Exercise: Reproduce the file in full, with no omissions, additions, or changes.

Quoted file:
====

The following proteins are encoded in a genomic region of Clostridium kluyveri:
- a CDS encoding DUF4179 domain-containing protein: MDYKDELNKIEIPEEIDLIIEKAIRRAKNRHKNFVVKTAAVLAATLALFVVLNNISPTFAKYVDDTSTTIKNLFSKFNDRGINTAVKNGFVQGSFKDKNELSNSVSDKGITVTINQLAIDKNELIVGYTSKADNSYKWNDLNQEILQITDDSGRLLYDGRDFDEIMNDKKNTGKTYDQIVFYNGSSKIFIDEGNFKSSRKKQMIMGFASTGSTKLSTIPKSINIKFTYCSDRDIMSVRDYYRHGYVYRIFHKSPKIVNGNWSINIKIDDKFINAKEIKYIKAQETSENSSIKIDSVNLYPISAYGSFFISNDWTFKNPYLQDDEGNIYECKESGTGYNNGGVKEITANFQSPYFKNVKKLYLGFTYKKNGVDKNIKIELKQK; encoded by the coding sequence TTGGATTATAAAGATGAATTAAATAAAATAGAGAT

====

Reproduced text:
The following proteins are encoded in a genomic region of Clostridium kluyveri:
- a CDS encoding DUF4179 domain-containing protein: MDYKDELNKIEIPEEIDLIIEKAIRRAKNRHKNFVVKTAAVLAATLALFVVLNNISPTFAKYVDDTSTTIKNLFSKFNDRGINTAVKNGFVQGSFKDKNELSNSVSDKGITVTINQLAIDKNELIVGYTSKADNSYKWNDLNQEILQITDDSGRLLYDGRDFDEIMNDKKNTGKTYDQIVFYNGSSKIFIDEGNFKSSRKKQMIMGFASTGSTKLSTIPKSINIKFTYCSDRDIMSVRDYYRHGYVYRIFHKSPKIVNGNWSINIKIDDKFINAKEIKYIKAQETSENSSIKIDSVNLYPISAYGSFFISNDWTFKNPYLQDDEGNIYECKESGTGYNNGGVKEITANFQSPYFKNVKKLYLGFTYKKNGVDKNIKIELKQK; encoded by the coding sequence TTGGATTATAAAGATGAATTAAATAAAATAGAGAT